Exactly Why Nofollow at Wikipedia is bad

Once upon a time, a scientist wrote a brilliant blog post solving the answer to life, the universe and everything. A few people linked to him, and anyone searching for the answer to the ultimate question could find it easily, by just a simple search in Google.
The scientist appeared right at the top of the results.

A Wikipedia editor read the article, and because it was free to use due to its CC license added an entry to the Wikipedia.

He didn’t use the article word for word, but it contained many of the same keywords.

Of course the student linked through to the original source, but the link was nofollowed.

Lots of websites were free to use the content from Wikipedia, so the article appeared in all the national newspapers, major online publications etc.

Most of those didn’t link back to the poor scientists website, but to Wikipedia.

All these other sites already had huge authority in the search engines, so whatever they published also enjoyed a high position in search results.

Now, a few months later, whenever someone is looking for the answer to life, the universe and everything, the first 50 results contain the Wikipedia entry, plus 50 versions of the Wikipedia entry with a slightly different slant, all pointing back to Wikipedia.

The original work by the scientist is no longer visible.

This might be looked upon as a Darwinian process, but what happens if there was actually a mistake in the entry created by the student?

Oh, and of course, the scientist isn’t yet regarded as “notable”

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Comments

  1. says

    Somehow I can’t imagine the scenario occuring for two reasons:

    As far as I know, each Wikipedia article about an event or personality contains a link to the official website. Having the link to the author (or scientist’s website) may ensure that the specific Wikipedia page must kept up to date with author’s official website. Many pages are structured using heavy quotes from the official website, which is seen as a definitive resource.

    I’m sure any dedicated journalist would have been taught to ‘always go to the source’ when writing their news article. It’s sorta like college essays, you might interpret the facts wrongly but resources exist for verification.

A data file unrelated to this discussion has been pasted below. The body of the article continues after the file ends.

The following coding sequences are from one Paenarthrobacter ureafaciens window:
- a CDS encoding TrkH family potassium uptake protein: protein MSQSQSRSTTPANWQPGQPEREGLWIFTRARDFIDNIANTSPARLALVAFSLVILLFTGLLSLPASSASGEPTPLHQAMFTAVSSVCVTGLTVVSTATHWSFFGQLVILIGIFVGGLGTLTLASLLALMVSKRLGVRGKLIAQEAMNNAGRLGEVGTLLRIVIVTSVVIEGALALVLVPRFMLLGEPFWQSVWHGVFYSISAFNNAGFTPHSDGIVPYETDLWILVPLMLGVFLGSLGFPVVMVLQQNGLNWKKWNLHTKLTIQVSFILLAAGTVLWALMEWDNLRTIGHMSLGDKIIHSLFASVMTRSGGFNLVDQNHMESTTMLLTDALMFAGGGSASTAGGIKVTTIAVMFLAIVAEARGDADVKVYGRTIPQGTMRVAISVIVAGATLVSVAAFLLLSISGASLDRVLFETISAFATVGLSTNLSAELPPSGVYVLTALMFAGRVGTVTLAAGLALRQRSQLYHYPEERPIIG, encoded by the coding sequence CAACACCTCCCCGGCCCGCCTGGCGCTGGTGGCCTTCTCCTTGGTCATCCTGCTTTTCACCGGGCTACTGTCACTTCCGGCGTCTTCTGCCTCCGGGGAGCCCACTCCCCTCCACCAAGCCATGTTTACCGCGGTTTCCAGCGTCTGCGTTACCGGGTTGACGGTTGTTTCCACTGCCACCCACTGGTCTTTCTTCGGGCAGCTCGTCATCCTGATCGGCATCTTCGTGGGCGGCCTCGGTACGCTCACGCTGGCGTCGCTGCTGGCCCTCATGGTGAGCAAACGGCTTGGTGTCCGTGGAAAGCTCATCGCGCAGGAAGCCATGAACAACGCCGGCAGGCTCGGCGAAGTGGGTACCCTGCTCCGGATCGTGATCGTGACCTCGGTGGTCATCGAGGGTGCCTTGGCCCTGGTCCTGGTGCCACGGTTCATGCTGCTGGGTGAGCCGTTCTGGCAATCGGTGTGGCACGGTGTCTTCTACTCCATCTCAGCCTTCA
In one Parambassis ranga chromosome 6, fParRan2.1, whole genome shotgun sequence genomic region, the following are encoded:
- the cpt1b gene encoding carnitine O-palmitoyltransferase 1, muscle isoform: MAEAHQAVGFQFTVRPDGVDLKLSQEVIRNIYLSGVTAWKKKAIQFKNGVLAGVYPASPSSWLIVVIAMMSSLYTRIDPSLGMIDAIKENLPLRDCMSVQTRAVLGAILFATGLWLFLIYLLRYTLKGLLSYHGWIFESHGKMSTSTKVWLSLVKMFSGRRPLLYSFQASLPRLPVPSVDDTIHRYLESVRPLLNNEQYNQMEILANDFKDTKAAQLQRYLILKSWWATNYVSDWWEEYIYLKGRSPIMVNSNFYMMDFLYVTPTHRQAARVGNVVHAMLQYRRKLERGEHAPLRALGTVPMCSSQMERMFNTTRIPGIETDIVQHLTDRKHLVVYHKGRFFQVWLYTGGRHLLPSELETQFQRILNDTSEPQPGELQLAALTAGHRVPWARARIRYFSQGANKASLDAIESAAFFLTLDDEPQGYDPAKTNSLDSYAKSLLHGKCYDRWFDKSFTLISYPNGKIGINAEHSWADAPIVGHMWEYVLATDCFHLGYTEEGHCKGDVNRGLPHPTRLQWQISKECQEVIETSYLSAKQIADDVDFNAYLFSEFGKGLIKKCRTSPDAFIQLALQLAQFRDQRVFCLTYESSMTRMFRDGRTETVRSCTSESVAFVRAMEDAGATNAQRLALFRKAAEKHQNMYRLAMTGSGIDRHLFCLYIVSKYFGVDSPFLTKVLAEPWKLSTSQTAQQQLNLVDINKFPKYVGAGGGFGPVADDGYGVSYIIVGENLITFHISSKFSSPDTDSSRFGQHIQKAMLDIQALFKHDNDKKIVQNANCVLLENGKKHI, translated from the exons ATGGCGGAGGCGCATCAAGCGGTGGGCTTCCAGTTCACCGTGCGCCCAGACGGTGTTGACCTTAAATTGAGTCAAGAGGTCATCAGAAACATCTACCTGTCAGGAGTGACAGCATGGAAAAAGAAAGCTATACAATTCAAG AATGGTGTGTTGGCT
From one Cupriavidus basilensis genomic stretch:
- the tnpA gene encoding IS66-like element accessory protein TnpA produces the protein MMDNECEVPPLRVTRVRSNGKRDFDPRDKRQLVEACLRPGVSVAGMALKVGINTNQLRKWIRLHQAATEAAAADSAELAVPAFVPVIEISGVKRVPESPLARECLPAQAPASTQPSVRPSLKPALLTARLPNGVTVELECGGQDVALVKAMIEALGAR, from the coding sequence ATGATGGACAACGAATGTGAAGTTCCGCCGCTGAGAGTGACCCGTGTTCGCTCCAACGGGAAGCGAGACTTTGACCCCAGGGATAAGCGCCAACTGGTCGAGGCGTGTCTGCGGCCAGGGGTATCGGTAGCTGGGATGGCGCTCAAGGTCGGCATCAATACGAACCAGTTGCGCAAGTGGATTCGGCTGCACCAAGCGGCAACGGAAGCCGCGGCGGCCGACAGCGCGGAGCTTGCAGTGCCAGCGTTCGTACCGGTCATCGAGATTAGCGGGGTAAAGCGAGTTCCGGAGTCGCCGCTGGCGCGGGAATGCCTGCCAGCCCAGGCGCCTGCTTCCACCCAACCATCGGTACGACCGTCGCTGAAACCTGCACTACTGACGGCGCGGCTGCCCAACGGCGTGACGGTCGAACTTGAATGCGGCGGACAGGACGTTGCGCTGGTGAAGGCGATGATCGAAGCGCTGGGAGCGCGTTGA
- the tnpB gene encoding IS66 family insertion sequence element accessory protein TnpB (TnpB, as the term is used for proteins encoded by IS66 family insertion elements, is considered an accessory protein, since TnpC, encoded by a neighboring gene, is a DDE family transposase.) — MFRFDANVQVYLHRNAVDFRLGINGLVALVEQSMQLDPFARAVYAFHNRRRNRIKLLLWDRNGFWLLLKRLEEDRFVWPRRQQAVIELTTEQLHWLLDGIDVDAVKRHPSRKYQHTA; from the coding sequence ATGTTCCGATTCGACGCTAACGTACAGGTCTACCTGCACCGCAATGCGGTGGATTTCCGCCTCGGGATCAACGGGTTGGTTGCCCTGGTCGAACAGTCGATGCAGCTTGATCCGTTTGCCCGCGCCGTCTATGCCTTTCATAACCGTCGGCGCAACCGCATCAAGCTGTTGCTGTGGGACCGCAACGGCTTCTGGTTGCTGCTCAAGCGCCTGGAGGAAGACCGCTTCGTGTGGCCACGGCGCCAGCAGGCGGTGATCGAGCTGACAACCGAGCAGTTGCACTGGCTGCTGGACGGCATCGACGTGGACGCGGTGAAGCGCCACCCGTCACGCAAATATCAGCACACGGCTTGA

Wikipedia is also an open-community project: I’ve seen several pages go through many revamps because of neutrality issues. Many authors edit and argue about a specific page. This helps to somewhat reduce the likelihood of a complete blunder by one individual.

    I’m just curious about the actual process of being widely accepted as a legitimate Wikipedia editor. Are there any specific requirements? Or does it result from in-group validation?

  2. says

    Well just look at how many bloggers referred to Wikipedia being a black hole in relation to link equity and didn’t attribute that to me.

    Black hole in relation to Wikipedia

    Followable links are used by search engines as part of their duplicate content algorithms.

    Google specifically state to syndicate your content carefully with a link back to the original source. It has to be followable.

  3. says

    I can’t help but think that this is a huge step towards completely ruining the spirit of the project. It seems to go against what social media is all about, 2 way communications. On the net that road isn’t always travelled in words but in links and trackbacks and relevancy. Hording indeed.

  4. says

    It’s a tragedy. But I don’t know if the scientist really cares. He still gets credit on Wikipedia and he probably isn’t trying to make money from his website anyways. He can console himself with his Nobel Prize and all the other accolades and opportunities that come from his discovery.

    That is unless he’s a scientist-blogger.

  5. says

    What intrigues me is why you think this is a problem with wikipedia’s policy and not with google’s search technology.

    If, as you say, the scientist’s article is no longer visible in the search results then that could demonstrate as much a problem with PageRank as a search algorithm (i.e. it is no longer such a useful search). Alternatively, it could be that the condensed version of the scientist’s arguments presented in the wikipedia article actually are more useful to the average searcher than the original; in that case it is difficult to see where the problem lies. It’s not as if PageRank is the web’s equivalent of the Academy Awards; it’s just a search engine …

    Ultimately both the scientist and wikipedia are contending with the vagaries of PageRank. But I completely fail to see where the ‘tragedy’ that John Wesley mentions lies. PageRank exists to find relevant results for searchers, not reward bloggers….